Farmer John Diepersloot has invested between $40,000 and $60,000 in each hail cannon he uses to protect his fruit.
Farmer John Diepersloot has invested between $40,000 and $60,000 in each hail cannon he uses to protect his fruit. Sasha Khoka
It's spring, and in California's Central Valley, where most of the nation's peaches, plums and almonds grow, orchards are filled with brilliant blooms and tender baby fruit.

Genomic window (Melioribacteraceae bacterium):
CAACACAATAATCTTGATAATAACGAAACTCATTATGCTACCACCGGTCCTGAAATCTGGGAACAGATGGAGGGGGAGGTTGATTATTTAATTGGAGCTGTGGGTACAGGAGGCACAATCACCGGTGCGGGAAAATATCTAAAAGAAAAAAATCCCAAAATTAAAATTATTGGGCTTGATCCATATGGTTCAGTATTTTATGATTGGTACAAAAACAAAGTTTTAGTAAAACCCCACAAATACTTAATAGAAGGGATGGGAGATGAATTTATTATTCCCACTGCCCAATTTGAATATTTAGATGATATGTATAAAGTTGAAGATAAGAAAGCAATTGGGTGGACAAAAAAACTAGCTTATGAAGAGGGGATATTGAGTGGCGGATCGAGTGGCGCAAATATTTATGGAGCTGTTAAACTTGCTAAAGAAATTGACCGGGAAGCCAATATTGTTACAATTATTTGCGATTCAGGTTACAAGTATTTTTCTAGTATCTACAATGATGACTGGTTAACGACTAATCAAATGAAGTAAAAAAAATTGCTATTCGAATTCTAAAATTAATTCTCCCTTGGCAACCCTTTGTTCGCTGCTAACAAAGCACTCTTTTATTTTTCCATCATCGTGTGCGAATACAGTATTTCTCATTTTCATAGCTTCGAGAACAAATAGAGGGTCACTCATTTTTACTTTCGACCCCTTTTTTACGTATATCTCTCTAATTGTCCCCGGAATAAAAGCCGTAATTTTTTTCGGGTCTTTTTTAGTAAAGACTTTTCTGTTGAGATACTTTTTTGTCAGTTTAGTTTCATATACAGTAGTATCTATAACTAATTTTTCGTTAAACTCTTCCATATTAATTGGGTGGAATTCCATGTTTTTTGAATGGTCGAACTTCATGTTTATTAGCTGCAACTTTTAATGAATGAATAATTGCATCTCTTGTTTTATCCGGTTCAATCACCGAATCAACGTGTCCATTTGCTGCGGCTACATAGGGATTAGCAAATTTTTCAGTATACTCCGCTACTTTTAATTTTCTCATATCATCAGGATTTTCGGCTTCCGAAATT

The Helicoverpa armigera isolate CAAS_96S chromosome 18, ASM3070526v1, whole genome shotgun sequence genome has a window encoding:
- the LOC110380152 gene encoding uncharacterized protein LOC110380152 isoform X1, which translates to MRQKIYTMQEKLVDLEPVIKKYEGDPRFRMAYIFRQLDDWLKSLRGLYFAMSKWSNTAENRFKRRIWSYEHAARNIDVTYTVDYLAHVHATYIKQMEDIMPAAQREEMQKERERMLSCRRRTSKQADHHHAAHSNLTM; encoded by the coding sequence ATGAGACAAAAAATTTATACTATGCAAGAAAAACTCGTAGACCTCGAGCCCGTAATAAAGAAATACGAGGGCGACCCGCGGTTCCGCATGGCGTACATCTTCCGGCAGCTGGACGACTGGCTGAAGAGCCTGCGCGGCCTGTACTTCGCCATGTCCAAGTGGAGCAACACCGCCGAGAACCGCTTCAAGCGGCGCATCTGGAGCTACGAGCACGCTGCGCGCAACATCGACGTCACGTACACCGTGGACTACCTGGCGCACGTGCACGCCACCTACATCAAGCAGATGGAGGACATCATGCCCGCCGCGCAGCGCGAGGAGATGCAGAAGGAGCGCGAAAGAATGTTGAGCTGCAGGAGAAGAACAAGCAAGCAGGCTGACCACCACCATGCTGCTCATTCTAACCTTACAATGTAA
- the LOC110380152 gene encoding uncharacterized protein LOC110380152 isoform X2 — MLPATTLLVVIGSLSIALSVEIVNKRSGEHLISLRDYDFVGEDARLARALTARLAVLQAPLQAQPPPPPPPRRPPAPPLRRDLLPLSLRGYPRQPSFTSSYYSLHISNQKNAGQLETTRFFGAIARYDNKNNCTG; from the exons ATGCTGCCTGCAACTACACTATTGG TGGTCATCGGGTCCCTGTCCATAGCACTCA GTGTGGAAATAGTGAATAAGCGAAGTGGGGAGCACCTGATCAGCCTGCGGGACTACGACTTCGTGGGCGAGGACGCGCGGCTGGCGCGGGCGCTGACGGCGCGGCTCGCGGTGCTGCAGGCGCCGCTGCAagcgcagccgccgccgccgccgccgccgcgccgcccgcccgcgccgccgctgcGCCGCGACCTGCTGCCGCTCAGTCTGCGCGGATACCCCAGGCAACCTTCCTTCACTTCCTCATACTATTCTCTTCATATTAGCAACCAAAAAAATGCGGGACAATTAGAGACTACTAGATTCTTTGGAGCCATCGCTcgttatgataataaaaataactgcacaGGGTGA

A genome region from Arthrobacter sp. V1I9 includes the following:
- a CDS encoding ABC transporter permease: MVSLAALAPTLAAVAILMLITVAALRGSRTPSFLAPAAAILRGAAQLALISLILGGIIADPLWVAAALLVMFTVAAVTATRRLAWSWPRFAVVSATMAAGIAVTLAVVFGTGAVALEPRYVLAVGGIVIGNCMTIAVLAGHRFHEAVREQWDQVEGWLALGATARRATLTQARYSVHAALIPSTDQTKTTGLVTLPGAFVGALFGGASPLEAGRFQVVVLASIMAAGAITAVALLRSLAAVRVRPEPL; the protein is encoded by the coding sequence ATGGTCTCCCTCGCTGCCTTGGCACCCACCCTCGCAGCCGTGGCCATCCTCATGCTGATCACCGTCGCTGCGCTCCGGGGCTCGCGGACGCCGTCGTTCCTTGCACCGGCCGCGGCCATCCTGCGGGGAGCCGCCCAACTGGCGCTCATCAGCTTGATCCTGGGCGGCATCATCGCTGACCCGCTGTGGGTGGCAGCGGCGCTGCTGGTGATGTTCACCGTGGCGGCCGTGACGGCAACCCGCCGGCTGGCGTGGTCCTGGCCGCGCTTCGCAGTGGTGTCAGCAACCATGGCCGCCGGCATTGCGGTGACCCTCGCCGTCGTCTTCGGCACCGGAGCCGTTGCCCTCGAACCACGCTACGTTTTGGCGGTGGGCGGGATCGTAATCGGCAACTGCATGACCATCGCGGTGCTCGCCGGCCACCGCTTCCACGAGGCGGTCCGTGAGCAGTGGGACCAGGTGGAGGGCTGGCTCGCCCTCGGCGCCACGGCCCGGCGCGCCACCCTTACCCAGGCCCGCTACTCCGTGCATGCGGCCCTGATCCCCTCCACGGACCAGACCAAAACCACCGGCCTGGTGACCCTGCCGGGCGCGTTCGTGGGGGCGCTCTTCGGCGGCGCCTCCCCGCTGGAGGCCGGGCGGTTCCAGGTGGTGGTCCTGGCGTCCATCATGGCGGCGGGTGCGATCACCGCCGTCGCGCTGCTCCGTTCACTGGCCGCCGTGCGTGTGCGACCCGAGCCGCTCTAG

But sometimes spring hailstorms can destroy that fruit — and farmers there are looking for ways to protect their crops.
As Sasha Khokha of member station KQED reports, some of them are putting faith in a very loud device they hope will stop hail from falling out of the clouds.
They are shooting booming cannons into the sky, in the hope that the sound waves will break up the ail and turn it into rain. Scientists say there is no way to prove if these cannons really work, but farmers say it is cheaper to try the cannons than to buy hail insurance.